Kuwait II Conference: An opportunity to bridge humanitarian and development responses to the Syria crisis | Gustavo Gonzalez

12 Jan 2014

Syria blog Syrian refugees. Photo: UNHCR

The Second International Pledging Conference for Syria is an important milestone in using multilateral action to respond to humanitarian and development needs, and to contribute to efforts for peace. The conference will be on Wednesday, 15 January 2014 in Kuwait City and will be chaired by the UN Secretary-General, Ban Ki-moon and hosted by the Emir of Kuwait, His Highness Sheikh Sabah Al Ahmed Al Jaber Al Sabah. The success of this event is important for at least two reasons. Firstly, the conference is an opportunity to secure the resources needed to mitigate, halt and reverse the humanitarian and development catastrophe in Syria. Secondly, with peace talks for Syria due to begin in Switzerland on 22 January, the pledging conference is an opportunity to prepare the ground for a successful peace process and to show that the world is ready to help rebuild Syria and the lives of the millions of Syrians so far affected by this terrible conflict.

The conflict in Syrian has produced the largest movement of people since the end of the Second World War. The loss and harm to life has been disastrous. The most plausible estimates indicate that at least 100,000 people have been killed in less than three years. The conflict has rolled back human development achievements by 35 years, leaving more than half of the population (12.6 million people) living in poverty, 9.3 million in need of humanitarian and development assistance, and 6.5 million displaced internally from their homes. It has also forced 2.3 million people to flee Syria into neighbouring countries. Most of them (80%) do not live in refugee camps but amidst host communities, severely impacting municipal and social services, such as health, education, sanitation, housing and socio-economic infrastructure, as well as social cohesion in those communities.

The protracted nature of the Syria crisis and its impact on its immediate sub-region has galvanized an international consensus that this is not only a political crisis and a humanitarian crisis, but it is also a development crisis. The crisis is jeopardizing development gains across the region, especially in countries neighbouring Syria, and particularly in Jordan and Lebanon. As host communities in these countries struggle to share scarce resources and extend hospitality, the massive influx of refugees has exceeded local coping capacities and exacerbated existing pressures and vulnerabilities.Refugees now make up more than 20% of the population in Lebanon and approximately 10% in Jordan, and the numbers are expected only to rise in 2014, stretching coping capacities in both countries beyond their limits.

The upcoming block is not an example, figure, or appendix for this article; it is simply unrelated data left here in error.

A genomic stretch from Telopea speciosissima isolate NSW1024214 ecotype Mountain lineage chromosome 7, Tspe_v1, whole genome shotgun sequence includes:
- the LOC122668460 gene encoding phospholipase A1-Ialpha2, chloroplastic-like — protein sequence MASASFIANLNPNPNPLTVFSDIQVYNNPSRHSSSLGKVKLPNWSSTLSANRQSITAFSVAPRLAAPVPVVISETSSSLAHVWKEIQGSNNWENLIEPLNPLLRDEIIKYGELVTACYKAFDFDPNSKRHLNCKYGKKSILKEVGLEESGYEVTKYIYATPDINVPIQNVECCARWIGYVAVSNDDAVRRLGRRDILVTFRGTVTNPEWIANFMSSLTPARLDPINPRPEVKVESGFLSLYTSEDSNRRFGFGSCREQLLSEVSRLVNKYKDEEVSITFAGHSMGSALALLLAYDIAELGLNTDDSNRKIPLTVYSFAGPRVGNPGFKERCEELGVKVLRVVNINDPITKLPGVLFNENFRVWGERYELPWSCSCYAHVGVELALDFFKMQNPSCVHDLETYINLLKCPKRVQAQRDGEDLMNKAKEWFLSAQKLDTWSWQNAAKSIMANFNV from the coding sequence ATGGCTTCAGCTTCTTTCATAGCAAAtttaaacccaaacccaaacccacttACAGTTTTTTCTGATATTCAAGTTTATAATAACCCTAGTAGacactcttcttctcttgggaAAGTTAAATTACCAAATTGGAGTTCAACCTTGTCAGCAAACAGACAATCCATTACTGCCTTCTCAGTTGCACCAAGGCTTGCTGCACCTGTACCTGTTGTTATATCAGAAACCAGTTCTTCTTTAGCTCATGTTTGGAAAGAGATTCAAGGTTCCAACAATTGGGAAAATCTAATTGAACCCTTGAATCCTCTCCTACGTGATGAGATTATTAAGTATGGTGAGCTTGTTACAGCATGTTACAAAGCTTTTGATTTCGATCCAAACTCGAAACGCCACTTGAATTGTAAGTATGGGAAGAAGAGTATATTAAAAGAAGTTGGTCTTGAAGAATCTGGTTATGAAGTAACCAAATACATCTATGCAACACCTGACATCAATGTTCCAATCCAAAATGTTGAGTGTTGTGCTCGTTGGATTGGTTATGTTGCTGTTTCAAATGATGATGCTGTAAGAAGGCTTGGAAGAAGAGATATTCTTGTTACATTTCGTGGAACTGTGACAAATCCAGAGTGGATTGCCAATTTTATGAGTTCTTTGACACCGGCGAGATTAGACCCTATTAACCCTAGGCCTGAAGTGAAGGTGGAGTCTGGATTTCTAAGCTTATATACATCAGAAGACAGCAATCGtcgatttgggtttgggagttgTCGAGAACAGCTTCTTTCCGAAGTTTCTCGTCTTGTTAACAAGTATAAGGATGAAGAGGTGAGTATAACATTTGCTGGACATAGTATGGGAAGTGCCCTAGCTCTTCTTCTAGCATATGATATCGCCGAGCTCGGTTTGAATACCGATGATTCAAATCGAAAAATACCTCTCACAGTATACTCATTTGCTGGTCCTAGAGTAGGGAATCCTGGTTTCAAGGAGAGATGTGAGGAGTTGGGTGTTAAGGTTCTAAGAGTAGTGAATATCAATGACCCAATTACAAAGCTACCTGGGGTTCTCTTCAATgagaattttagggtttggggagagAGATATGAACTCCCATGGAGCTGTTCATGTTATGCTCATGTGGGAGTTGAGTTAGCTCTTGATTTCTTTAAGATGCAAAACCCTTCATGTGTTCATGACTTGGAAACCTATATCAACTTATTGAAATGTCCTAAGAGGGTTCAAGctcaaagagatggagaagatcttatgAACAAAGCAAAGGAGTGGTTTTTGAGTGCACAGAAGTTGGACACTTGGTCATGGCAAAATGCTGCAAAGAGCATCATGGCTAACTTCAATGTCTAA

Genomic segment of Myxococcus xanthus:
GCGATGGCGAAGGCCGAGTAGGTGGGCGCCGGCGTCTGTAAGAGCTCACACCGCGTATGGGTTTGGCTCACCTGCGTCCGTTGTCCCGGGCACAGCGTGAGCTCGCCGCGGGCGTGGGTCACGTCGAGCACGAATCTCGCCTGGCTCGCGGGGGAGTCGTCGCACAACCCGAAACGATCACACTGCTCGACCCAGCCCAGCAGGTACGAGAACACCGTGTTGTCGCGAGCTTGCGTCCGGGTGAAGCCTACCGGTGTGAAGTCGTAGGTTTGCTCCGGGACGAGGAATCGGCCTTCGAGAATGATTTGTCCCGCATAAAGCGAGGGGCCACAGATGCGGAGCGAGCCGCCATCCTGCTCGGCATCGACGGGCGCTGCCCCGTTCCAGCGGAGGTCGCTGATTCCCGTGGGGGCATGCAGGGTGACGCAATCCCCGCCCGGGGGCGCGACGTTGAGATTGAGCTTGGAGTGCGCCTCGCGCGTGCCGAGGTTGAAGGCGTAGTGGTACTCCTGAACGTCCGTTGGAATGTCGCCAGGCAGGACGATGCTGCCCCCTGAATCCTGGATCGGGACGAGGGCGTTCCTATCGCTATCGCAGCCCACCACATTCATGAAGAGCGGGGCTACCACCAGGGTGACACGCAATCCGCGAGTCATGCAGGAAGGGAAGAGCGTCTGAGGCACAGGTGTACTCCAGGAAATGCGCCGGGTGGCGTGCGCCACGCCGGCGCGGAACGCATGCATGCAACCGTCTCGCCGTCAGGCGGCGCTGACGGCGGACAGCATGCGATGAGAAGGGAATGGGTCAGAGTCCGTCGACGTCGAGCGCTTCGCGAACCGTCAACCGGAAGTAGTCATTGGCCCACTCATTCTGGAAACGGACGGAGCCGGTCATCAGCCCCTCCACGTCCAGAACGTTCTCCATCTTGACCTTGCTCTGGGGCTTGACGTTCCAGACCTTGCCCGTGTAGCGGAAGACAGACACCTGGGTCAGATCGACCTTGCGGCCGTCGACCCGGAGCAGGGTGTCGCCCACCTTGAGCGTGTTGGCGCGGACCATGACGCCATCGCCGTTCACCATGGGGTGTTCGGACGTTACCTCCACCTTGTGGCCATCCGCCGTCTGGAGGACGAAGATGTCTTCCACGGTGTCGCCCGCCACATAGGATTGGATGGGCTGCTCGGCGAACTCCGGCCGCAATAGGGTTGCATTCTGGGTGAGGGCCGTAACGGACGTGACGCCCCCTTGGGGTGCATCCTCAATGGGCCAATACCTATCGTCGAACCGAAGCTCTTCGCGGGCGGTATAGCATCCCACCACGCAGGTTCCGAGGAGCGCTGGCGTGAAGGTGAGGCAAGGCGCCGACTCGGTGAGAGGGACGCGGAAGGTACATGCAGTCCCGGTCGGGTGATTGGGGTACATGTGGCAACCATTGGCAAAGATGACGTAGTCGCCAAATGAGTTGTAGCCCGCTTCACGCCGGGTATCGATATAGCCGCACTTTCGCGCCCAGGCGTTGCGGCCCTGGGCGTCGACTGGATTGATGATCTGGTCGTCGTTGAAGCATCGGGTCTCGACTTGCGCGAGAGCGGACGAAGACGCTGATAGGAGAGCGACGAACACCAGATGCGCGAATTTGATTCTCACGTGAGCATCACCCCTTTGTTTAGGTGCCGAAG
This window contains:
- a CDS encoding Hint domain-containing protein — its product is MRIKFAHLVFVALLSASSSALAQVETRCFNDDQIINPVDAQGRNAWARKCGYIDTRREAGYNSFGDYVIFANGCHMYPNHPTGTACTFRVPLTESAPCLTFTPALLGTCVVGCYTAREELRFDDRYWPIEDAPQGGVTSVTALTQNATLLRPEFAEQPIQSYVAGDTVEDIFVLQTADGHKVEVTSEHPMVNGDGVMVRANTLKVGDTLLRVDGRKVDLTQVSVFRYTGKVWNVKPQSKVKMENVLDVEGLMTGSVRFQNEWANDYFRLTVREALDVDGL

On Wednesday, the international community has an opportunity to come together to make the resources available to mitigate and halt this humanitarian and development crisis. The UN, with its partners, is making the largest ever single appeal for aid. The appeal is divided into two parts – one for inside Syria (the Syrian Humanitarian Assistance Response Plan, SHARP) and the other for neighbouring countries (the Regional Response Plan, RRP). The UN is asking for $2.3 billion in the SHARP, to respond to 9.3 million people in need of critical humanitarian aid across the country. In 2013, the SHARP received 70.6% percent or a net sum of $995.5 million out of total funding requirement of $1.4 billion. In the RRP for countries surrounding Syria (Iraq, Jordan, Lebanon and Turkey) the UN is asking for $4.2 billion across all sectors to respond to a projected total of 4.1 million refugees  in need of critical assistance during 2014. All told, the financial ask is $6.5 billion dollars.

This conference has an important difference compare to Kuwait I: Jordan and Lebanon come with their respective national responses to the impact of the Syria crisis. The Lebanon Roadmap and the Jordan National Resilience Plan constitute a critical step in building sustainable responses to cope with the demographic stress generated by the crisis. Kuwait II is a unique opportunity to bring  together the humanitarian-based approach  and the resilience-based development which the United Nations Development Group (UNDG) has consistently advocated for. Combined, this means supporting communities in Syria and neighbouring countries to cope with immediate needs emanating from the crisis, to recover from its impacts, and to sustain stability over the longer term.

In summary, the conference in Kuwait on 15 January is an investment in joint international action for the sake of the people of Syria and the region. Making the resources available for the aid that is needed, and getting the incentives right for all actors around the negotiating table in Geneva, will boost the prospects of Syria finding its way to a positive and stable peace, with an empowered civil society. Bringing this about will include a central role for the private sector in contributing to recovery and resilient development. This will help too the prospects of developing a well-integrated sub-regional economy that positively links Syria with all its neighbours.

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